Over 23,000 videos of South Koreans hoping to reconnect with their kin in North Korea have yet to be sent across the border, according to government data released by a lawmaker on Wednesday.
Ever since the South’s Unification Ministry delivered 25 “video letters” produced by South Koreans for their families in the North in 2008 as a pilot project, and put up 1,568 such clips as part of a digital museum for families separated since the 1950-1953 Korean War, not a single video letter has been sent to its intended recipients.
Of the 50,478 surviving applicants for government-arranged reunions with their kin in the North, 85.7 percent are aged 70 or above.
“As the ministry has secured exemptions from the UN sanctions on North Korea for family reunions, they should speed up efforts to hold video reunions or exchange video letters for the separated families,” Kim said.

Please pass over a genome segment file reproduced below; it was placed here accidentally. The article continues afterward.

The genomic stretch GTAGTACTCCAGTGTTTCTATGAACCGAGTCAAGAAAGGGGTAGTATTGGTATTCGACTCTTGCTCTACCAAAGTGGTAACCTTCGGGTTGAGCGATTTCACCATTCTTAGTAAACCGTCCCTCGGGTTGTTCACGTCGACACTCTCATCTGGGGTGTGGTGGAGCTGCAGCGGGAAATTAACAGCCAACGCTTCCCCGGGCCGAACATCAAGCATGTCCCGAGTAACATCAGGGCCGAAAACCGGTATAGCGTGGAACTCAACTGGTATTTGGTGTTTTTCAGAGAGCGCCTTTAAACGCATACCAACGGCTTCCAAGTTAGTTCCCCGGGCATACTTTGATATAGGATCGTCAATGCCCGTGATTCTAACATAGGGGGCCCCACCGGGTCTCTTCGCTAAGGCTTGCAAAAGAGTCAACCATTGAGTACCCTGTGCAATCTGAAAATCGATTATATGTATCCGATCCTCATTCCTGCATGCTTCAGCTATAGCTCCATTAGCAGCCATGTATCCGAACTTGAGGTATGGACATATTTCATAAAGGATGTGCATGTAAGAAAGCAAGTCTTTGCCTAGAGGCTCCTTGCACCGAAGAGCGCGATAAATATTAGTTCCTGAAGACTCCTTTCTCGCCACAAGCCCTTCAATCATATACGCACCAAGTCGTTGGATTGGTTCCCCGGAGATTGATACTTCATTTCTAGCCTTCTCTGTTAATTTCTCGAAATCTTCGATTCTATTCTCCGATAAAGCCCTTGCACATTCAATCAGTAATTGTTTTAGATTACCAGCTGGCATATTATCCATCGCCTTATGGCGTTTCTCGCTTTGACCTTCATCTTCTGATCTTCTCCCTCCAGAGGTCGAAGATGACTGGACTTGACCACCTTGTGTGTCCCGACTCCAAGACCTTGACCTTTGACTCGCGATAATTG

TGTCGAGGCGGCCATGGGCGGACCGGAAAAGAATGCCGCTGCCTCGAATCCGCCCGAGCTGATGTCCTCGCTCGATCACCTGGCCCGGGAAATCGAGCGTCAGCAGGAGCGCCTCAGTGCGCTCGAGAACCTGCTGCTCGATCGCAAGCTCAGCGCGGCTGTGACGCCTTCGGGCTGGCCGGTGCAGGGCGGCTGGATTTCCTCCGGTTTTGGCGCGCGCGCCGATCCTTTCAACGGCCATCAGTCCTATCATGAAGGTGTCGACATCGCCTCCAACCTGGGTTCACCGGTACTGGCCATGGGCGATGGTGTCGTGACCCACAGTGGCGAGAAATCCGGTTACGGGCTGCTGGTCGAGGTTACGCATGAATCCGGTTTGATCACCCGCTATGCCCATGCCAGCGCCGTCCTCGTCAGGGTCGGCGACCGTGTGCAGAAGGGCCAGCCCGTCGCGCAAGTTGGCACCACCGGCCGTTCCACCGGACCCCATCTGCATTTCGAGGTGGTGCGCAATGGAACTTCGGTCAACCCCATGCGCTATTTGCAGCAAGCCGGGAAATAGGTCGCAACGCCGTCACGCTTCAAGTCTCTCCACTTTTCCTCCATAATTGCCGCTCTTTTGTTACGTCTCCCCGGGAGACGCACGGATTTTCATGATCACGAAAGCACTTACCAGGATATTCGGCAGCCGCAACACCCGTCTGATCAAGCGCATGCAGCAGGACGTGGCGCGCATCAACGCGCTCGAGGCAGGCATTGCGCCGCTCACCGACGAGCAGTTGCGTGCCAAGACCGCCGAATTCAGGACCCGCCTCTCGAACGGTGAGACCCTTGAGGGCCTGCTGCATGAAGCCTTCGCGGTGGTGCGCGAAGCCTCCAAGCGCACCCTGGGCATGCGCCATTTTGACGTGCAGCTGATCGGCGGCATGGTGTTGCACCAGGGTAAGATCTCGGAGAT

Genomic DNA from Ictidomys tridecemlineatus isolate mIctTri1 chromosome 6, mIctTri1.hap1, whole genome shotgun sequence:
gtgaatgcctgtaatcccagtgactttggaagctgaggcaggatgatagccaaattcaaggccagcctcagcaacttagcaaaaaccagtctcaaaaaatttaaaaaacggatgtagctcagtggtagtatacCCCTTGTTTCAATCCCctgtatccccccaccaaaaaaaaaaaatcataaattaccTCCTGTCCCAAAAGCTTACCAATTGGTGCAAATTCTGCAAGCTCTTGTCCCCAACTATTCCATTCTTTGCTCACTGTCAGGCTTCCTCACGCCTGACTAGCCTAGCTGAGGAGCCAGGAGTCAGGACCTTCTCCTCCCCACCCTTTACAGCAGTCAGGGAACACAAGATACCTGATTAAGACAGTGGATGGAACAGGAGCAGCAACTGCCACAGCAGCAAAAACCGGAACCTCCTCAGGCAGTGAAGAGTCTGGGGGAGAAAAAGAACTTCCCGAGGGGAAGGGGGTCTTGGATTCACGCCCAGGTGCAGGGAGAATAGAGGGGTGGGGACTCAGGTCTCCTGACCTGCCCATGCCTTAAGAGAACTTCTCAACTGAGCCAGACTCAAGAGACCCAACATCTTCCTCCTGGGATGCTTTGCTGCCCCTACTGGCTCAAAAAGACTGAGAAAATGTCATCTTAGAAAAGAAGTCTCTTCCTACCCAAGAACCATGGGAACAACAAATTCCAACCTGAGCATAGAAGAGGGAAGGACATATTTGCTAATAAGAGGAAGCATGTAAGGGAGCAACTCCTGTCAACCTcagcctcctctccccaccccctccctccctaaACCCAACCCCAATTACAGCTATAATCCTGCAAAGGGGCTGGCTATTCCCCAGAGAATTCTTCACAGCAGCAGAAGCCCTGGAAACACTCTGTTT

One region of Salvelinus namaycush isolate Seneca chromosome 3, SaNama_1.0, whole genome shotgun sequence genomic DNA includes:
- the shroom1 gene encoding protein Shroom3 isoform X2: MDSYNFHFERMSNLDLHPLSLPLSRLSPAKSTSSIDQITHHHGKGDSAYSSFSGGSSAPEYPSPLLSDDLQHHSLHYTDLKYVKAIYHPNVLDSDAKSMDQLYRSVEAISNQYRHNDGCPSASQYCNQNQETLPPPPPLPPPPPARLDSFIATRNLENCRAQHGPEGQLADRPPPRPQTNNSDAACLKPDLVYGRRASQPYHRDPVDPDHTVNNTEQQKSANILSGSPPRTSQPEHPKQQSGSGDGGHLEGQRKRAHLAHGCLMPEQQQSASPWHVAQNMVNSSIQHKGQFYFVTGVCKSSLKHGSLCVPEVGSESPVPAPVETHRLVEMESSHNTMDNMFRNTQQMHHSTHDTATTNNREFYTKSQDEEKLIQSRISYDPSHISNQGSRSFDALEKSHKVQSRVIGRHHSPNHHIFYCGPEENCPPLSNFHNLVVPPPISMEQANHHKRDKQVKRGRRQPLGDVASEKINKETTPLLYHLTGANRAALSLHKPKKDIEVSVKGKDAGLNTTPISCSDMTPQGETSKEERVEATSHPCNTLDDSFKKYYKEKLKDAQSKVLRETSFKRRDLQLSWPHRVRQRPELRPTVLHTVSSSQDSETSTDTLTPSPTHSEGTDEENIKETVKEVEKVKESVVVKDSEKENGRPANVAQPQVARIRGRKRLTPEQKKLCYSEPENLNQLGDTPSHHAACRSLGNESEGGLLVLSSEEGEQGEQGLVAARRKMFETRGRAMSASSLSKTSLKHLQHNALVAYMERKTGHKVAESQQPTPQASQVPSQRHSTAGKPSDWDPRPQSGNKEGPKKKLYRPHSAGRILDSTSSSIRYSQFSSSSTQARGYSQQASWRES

A total of 23,072 video letters have been produced by the separated families over the past 15 years since 2005, according to Rep. Kim Ki-hyun of the main opposition People’s Power Party.
More than 5,000 of them were produced and kept at the Unification Ministry since 2017 -- 1,500 in 2017, 1,502 in 2018, 1,010 last year and about 1,000 so far this year.
The 480 million won ($411,772) worth of video display terminals and lighting equipment that the ministry purchased to send to the North for family reunions are still in storage, as the reunions organized by Seoul and Pyongyang have not been held for years.
Thirteen conference halls built for video reunions for families separated by the inter-Korean border -- in Seoul, Busan, Gwangju and other places -- have never been used since 2007, even though 2.3 billion won has been spent to refurbish them, Kim said.
By Kim So-hyun (firstname.lastname@example.org